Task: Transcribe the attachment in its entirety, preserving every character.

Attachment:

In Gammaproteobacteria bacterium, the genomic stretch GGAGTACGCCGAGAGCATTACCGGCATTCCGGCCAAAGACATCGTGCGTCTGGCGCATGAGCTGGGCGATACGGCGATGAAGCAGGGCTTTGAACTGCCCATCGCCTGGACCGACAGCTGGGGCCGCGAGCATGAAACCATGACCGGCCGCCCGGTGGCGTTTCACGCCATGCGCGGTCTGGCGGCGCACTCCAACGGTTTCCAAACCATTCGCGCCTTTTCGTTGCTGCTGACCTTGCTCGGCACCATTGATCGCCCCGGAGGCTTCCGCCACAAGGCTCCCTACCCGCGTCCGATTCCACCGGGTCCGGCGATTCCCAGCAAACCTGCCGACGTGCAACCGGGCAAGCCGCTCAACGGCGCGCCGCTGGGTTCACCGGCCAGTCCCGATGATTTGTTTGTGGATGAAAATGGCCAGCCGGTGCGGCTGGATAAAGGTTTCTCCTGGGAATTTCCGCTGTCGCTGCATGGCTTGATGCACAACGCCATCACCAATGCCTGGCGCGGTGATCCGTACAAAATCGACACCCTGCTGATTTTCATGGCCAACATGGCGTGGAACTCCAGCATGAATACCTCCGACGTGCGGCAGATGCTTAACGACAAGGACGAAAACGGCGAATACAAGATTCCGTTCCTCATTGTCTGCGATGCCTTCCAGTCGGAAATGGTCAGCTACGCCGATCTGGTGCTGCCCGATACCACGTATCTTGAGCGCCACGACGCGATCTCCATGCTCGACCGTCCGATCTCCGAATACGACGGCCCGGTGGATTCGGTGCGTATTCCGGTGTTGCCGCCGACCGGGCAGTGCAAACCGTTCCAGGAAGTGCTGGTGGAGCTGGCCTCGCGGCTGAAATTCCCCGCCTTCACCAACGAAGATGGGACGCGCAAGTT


In Gammaproteobacteria bacterium, the genomic stretch GGAGTACGCCGAGAGCATTACCGGCATTCCGGCCAAAGACATCGTGCGTCTGGCGCATGAGCTGGGCGATACGGCGATGAAGCAGGGCTTTGAACTGCCCATCGCCTGGACCGACAGCTGGGGCCGCGAGCATGAAACCATGACCGGCCGCCCGGTGGCGTTTCACGCCATGCGCGGTCTGGCGGCGCACTCCAACGGTTTCCAAACCATTCGCGCCTTTTCGTTGCTGCTGACCTTGCTCGGCACCATTGATCGCCCCGGAGGCTTCCGCCACAAGGCTCCCTACCCGCGTCCGATTCCACCGGGTCCGGCGATTCCCAGCAAACCTGCCGACGTGCAACCGGGCAAGCCGCTCAACGGCGCGCCGCTGGGTTCACCGGCCAGTCCCGATGATTTGTTTGTGGATGAAAATGGCCAGCCGGTGCGGCTGGATAAAGGTTTCTCCTGGGAATTTCCGCTGTCGCTGCATGGCTTGATGCACAACGCCATCACCAATGCCTGGCGCGGTGATCCGTACAAAATCGACACCCTGCTGATTTTCATGGCCAACATGGCGTGGAACTCCAGCATGAATACCTCCGACGTGCGGCAGATGCTTAACGACAAGGACGAAAACGGCGAATACAAGATTCCGTTCCTCATTGTCTGCGATGCCTTCCAGTCGGAAATGGTCAGCTACGCCGATCTGGTGCTGCCCGATACCACGTATCTTGAGCGCCACGACGCGATCTCCATGCTCGACCGTCCGATCTCCGAATACGACGGCCCGGTGGATTCGGTGCGTATTCCGGTGTTGCCGCCGACCGGGCAGTGCAAACCGTTCCAGGAAGTGCTGGTGGAGCTGGCCTCGCGGCTGAAATTCCCCGCCTTCACCAACGAAGATGGGACGCGCAAGTT